A child’s biological parents both have a right to seek Arizona child custody and/or visitation, and this right applies to both parents equally. This right also stands regardless of if the parents were married or not when the child was born. Arizona judges again use the best interests of the child standard to guide their decision regarding the custody of children involved in the case. This also applies to any visitation schedule put into place for either the father or mother. The judge always assumes involvement from both parents is important for the child.

Father’s Right to Child Support

Depending on the circumstances surrounding the case, it is possible for one parent to be named the child’s primary custodian and the other parent the non-custodian. This means the custodian is primarily responsible for the child’s upbringing and care while the non-custodian is often awarded visitation and also ordered to pay child support. Child support is often ordered as a means for the non-custodian to financially provide for the child’s upbringing, and this financial support is meant to be used for the child’s needs including clothing, housing, food, and other items.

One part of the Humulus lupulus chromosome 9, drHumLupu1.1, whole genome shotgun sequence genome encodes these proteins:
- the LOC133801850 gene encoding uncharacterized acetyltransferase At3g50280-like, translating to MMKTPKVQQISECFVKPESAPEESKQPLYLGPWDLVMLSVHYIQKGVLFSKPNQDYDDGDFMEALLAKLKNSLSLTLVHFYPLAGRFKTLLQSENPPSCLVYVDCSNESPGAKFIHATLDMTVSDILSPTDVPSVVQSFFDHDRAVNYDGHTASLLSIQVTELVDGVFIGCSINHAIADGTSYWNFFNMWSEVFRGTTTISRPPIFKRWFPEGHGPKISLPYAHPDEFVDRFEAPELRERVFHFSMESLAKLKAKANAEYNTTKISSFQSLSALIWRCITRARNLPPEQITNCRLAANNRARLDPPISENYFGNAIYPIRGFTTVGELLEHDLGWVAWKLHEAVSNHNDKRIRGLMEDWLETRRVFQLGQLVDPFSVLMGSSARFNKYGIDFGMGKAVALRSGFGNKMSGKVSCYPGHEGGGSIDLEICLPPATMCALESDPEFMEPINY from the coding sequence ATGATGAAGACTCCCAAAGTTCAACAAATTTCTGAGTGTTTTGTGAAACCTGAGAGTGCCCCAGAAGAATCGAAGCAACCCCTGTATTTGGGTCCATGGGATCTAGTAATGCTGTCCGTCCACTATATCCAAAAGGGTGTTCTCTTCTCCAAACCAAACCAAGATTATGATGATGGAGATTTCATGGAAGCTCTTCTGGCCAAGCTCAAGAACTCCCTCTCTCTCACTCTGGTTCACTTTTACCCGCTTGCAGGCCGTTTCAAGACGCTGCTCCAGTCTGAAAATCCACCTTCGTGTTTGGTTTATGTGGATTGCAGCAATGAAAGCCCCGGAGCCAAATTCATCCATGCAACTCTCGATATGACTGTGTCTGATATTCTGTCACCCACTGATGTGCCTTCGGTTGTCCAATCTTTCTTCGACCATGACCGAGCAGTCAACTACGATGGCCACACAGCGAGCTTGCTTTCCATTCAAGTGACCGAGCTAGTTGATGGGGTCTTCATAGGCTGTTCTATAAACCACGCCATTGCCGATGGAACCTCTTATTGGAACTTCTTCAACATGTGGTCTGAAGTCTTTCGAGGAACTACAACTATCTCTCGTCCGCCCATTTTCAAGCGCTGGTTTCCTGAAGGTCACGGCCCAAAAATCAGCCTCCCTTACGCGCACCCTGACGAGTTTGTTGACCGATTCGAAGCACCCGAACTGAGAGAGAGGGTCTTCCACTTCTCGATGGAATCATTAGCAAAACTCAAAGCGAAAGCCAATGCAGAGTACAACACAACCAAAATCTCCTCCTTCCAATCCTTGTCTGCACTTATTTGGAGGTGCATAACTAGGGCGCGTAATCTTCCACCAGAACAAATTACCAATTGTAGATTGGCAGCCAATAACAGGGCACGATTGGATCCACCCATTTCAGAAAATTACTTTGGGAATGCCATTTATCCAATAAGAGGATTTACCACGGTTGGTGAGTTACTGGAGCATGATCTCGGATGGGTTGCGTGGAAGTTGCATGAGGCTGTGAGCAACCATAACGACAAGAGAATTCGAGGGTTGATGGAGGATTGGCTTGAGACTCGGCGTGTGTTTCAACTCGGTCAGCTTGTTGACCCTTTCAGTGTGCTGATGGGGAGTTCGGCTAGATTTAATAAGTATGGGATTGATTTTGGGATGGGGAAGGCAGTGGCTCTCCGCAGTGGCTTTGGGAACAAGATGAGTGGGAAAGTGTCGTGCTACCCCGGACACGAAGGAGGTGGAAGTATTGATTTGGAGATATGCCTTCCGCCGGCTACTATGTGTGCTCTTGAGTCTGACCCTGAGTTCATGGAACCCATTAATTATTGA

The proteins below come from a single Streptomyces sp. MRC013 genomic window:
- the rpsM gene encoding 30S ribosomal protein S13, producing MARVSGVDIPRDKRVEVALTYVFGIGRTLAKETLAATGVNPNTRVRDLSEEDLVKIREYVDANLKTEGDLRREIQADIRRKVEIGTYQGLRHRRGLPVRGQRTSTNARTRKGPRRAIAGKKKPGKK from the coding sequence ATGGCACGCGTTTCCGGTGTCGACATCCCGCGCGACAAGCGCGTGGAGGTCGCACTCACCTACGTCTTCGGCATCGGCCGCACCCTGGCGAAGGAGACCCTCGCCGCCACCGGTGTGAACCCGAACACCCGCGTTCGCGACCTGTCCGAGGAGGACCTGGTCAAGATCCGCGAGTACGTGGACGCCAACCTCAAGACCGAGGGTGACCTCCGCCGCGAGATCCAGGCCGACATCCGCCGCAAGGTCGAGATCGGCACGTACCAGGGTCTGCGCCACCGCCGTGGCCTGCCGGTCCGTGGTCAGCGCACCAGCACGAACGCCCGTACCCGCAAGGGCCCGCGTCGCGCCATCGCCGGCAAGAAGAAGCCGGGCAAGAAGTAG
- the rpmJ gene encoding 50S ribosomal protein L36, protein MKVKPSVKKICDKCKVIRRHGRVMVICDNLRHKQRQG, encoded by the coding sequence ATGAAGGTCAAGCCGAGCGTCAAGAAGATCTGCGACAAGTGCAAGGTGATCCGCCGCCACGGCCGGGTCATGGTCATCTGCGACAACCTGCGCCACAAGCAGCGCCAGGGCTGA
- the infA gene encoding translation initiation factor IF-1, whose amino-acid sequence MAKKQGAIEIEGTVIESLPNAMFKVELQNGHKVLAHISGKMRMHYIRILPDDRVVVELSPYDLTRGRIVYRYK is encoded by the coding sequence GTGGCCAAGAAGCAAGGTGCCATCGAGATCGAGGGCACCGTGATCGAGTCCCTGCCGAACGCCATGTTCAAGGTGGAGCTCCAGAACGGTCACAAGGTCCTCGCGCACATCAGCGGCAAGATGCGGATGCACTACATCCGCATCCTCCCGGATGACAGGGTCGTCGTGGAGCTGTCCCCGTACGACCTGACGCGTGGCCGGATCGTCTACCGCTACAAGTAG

Regardless of who is named custodian, either the father or the mother, the child’s custodian has a right to seek child support for help with raising the child. Fathers who are named custodian have as a much a right to seek and enforce child support payments as a mother named custodian. Parents named custodian in the state of Arizona have power under the Child Support Enforcement Program to help enforce the payment of child support from the ordered parent.

How Arizona Father’s Rights Lawyers Can Help

When a father feels his rights to a relationship with his child are being violated, a professional fathers’ rights lawyer can be a valuable resource. These legal professionals are often well versed in the laws surrounding child custody, child support, and parental rights as they refer to the father’s role, and they can often help men with children get the time and custody they deserve. This may be a key step to making sure a father’s rights are enforced in court.